By Kristen Broussard, Contributing Editor
According to the Americans with Disabilities Act, a person with a disability is an individual with a physical or mental impairment that substantially limits one or more major life activities. Cognitive or hidden disabilities include a range of primarily neurological challenges and may not be immediately apparent. Many people with hidden disabilities choose not to disclose them due to a history of stigmatization. In the days of the pandemic, we’ve become accustomed to mask wearing but there are folks who might wear other types of masks to protect themselves from the pains of being different.
When individuals have hidden disabilities, there may be a disconnection of support and feelings of exclusion in learning and social environments. Conversely, providing access to resources can help empower individuals with hidden disabilities to contribute, succeed, and embrace their “ableness.” Explicitly, a collaborative culture where individuals are acknowledged and accepted for their uniqueness in every aspect of life foster and sustain self-determination, ultimately contributing to one’s life-long success.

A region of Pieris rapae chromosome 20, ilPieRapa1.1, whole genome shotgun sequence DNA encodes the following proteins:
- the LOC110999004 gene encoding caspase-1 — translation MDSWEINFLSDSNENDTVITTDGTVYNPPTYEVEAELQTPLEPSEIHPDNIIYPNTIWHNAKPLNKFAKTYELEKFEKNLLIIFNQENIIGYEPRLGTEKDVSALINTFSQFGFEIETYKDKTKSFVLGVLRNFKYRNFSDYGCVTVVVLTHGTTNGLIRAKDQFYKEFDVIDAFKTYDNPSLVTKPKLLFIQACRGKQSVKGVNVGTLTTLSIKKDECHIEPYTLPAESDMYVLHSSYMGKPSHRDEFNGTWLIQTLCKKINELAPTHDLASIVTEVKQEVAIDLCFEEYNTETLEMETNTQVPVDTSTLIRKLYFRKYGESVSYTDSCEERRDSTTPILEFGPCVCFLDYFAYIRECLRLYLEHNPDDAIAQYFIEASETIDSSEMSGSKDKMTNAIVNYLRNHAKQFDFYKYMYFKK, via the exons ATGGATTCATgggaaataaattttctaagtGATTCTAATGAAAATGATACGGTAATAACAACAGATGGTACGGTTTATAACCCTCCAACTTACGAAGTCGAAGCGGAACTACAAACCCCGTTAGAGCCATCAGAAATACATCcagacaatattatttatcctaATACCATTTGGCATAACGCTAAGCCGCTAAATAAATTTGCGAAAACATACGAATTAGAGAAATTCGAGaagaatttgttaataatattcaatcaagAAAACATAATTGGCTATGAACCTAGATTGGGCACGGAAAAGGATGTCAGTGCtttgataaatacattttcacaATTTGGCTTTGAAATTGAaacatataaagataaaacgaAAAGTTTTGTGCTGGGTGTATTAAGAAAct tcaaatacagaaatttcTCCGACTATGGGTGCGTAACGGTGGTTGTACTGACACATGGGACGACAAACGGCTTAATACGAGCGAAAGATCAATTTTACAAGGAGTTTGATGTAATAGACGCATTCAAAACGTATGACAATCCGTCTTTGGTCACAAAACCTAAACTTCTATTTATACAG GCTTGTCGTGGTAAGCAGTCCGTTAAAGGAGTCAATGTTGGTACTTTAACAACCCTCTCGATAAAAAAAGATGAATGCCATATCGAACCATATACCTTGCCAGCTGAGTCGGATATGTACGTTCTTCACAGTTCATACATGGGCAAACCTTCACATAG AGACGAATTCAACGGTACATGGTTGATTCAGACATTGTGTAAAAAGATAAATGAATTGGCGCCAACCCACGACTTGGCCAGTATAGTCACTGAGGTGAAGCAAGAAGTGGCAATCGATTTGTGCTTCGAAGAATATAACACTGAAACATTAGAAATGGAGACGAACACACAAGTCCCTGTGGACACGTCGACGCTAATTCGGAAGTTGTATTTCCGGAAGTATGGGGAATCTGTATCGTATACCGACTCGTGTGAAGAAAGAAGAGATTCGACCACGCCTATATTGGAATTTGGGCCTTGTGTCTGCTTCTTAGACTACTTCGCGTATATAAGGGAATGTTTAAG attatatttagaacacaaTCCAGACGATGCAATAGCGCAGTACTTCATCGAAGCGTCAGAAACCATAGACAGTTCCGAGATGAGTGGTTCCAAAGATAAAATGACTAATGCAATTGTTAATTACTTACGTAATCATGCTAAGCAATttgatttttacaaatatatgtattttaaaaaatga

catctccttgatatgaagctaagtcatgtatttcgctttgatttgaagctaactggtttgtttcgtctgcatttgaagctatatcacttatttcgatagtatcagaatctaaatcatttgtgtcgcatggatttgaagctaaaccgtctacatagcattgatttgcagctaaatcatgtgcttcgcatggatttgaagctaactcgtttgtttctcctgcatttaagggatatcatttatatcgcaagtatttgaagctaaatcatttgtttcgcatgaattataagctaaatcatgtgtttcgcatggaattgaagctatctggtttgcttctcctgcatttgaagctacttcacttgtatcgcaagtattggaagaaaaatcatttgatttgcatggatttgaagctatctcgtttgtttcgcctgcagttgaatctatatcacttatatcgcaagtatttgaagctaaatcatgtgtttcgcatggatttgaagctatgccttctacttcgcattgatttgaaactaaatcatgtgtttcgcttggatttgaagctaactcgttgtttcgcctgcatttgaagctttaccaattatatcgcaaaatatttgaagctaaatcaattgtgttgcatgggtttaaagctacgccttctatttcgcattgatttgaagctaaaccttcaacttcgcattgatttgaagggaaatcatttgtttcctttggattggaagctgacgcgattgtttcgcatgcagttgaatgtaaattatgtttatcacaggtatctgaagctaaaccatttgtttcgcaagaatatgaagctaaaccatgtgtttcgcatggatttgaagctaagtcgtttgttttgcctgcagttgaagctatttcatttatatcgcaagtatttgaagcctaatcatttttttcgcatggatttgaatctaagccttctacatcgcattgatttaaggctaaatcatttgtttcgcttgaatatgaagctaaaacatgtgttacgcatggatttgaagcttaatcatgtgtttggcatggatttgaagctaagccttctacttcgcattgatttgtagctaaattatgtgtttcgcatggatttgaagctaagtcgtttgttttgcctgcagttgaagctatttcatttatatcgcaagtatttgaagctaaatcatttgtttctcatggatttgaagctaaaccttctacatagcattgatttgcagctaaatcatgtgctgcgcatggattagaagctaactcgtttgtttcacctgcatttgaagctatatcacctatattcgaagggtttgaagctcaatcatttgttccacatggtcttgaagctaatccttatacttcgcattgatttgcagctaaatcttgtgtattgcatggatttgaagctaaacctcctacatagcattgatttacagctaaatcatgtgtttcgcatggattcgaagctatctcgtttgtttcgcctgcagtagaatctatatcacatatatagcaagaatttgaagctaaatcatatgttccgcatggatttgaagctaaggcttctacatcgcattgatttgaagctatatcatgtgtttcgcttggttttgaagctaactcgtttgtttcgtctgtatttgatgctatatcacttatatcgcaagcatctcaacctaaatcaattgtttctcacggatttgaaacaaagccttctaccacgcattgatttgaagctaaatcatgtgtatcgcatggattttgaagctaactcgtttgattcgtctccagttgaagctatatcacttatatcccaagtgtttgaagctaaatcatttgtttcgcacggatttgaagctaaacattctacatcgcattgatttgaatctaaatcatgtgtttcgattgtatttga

To help achieve student success, educational leaders must create an environment that validates the diversity of thought, embracing others even when they think, learn, and communicate differently. First, leaders must expand their understanding of hidden disabilities from an asset-based approach to help students realize their “ableness.” By focusing on elevating an individual’s self-determination, they can help students through their journey in the realm of learning, working, and living to their highest potential.
Additionally, leaders can provide safe, social learning spaces that enable people with hidden disabilities to develop positive social identities. These spaces can cultivate norms of goal-directed, self-regulated, and autonomous behavior while reinforcing problem-solving and helping individuals make independent decisions about personal activities.
Table SALT Group is dedicated to assisting educational leaders in championing their students from strategies for educating staff on how best to create a sense of belonging to establishing programs that offer equal and authentic access to learning resources.
Contact us to find out more about how we can help your students succeed in their journey from a struggling learner to an empowered individual who embraces their “ableness.”
“When people go to work (or school) they shouldn’t have to leave their hearts at home” -Betty Bender